Posted: Wed Apr 17, 2013 3:56 pm
by Ravenous
What about these? (Hope the long link works)

http://www.rapidonline.com/Education/Me ... bes-500336

Re: Pi-based spectrophotometer

Posted: Wed Apr 17, 2013 4:04 pm
by thekeywordgeek
Those look good. However I've just ordered these through Amazon: http://www.amazon.co.uk/dp/B008KYQC82

I don't know the likely difference between polypropylene, polystyrene and glass for visible light. Though fortunately the absorbtion spectrum of the sample container and solvent is removed by taking spectra for both sample in solution and straight solvent in the same type of sample container, then subtracting them.

Re: Pi-based spectrophotometer

Posted: Mon Apr 22, 2013 1:25 pm
by thekeywordgeek
Tubes arrived, here's a pic.

https://twitter.com/thekeywordgeek/stat ... 48/photo/1

From these people, via Amazon: http://www.plastictesttubes.co.uk/

Re: Pi-based spectrophotometer

Posted: Tue Apr 23, 2013 9:19 am
by thekeywordgeek
Interesting discussion with friend last night over light sources.

I'm using a tungsten car bulb. A brake light, 12v at 5W if my memory serves me. Generates heat, uses lots of electricity, not at first the best choice you might think. I'll have the Pi turn it on for 5s before sampling then turn it off after each sample.

A white LED as suggested by my friend would at first sight be much better, low power, lots of light. But white LEDs aren't really white at all, IIRC they're UV LEDs with a fluorescing material that glows when hit with UV. Thus they don't have a very flat spectrum. Tungsten light isn't perfectly flat, but it's far better than LED light in this application.

Handy graph from http://www.olympusmicro.com/primer/ligh ... intro.html explains all:
Image

Re: Pi-based spectrophotometer

Posted: Tue Apr 23, 2013 9:28 am
by Ravenous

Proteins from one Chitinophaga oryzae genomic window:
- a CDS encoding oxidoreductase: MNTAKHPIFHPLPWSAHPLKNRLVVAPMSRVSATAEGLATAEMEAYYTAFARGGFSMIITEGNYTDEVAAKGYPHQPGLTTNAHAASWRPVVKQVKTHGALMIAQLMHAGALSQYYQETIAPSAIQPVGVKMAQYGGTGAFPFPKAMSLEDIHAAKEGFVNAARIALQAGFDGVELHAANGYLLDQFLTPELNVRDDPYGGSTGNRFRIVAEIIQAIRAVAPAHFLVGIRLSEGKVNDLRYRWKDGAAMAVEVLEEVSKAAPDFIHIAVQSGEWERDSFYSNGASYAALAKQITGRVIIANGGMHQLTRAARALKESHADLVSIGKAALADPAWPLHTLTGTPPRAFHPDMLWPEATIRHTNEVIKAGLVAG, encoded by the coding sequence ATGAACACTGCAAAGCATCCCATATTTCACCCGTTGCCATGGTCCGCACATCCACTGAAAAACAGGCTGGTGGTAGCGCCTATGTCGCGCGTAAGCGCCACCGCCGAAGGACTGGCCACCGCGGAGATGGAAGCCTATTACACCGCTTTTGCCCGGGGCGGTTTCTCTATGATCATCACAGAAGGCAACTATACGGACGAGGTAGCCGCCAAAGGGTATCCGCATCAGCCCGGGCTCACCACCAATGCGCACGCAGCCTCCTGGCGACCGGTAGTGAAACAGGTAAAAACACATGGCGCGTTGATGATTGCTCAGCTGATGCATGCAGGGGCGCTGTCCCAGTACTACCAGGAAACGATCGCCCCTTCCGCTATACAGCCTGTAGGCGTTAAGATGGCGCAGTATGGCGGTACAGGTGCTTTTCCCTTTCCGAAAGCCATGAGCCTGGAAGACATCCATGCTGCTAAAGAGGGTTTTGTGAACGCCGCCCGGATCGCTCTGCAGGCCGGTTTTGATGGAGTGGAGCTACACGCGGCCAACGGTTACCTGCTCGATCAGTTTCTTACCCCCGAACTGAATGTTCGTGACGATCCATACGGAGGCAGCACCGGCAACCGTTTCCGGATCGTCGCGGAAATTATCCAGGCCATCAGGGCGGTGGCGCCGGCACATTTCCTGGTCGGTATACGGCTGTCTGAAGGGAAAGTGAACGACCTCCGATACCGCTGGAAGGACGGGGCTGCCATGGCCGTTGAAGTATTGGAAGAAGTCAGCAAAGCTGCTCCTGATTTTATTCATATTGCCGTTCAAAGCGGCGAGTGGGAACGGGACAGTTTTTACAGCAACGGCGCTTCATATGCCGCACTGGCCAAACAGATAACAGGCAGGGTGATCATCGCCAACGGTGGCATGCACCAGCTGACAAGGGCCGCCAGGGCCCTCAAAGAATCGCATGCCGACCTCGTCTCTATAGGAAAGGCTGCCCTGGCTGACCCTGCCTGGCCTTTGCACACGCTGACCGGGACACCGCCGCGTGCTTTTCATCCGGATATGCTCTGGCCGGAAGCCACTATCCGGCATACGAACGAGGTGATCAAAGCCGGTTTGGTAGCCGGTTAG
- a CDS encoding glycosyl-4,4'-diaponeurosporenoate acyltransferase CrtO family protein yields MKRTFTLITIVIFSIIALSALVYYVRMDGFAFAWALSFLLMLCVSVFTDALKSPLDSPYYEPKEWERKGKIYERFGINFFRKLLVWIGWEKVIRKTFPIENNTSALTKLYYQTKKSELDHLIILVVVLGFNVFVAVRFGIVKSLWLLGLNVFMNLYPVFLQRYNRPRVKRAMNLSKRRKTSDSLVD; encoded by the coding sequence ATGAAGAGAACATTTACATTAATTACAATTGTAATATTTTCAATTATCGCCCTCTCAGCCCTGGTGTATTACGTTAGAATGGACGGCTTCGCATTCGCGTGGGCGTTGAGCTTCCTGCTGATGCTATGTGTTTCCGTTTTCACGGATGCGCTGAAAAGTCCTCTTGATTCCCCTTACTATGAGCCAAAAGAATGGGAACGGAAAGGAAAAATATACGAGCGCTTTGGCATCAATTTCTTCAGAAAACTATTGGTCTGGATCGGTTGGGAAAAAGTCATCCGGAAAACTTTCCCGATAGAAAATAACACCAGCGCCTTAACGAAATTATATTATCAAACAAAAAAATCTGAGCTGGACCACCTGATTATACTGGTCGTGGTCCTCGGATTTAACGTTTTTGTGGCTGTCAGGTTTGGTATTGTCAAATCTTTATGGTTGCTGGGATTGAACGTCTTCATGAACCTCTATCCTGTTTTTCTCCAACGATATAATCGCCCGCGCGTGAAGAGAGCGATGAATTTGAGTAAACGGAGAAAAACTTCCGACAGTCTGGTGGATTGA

Indeed a case where the cheap old fashioned way is best. Compact fluorescents would be bad too I guess. (Ever noticed those interference fringes on the back of CDs and the like?)

Though nice photographic/studio lamps (if still available) which work well into the blue might be quite expensive, and short-lived. The little white/blue 12V spotlights (dichroics?) might be good and a bit cheaper.

Though yes, you're probably right to stick to the car bulbs while you get it developed, I suspect they're the most long-lived to play with...

Re: Pi-based spectrophotometer

Posted: Tue Apr 23, 2013 10:10 am
by thekeywordgeek
Funnily enough some professional spectrometers I used to work with used special bulbs which were as I understood it standard tungsten bulbs selected to within particular tolerance ranges and with a crazy price tag. Some of them were even direct equivalents to bulbs you'd find in your car or other domestic settings. It makes sense, if you have a plant that makes bulbs in a particular way it would be uneconomic to make tiny quantities in a completely different package.

I'm not too worried about the mundane source of my bulb. Given that the rest of the machine is not going to be lab-grade - it would be rather difficult to do so on a budget accessible to the Pi-owning teenagers I hope might build it - any shortcomings of a tungsten light source will I feel not be noticeable.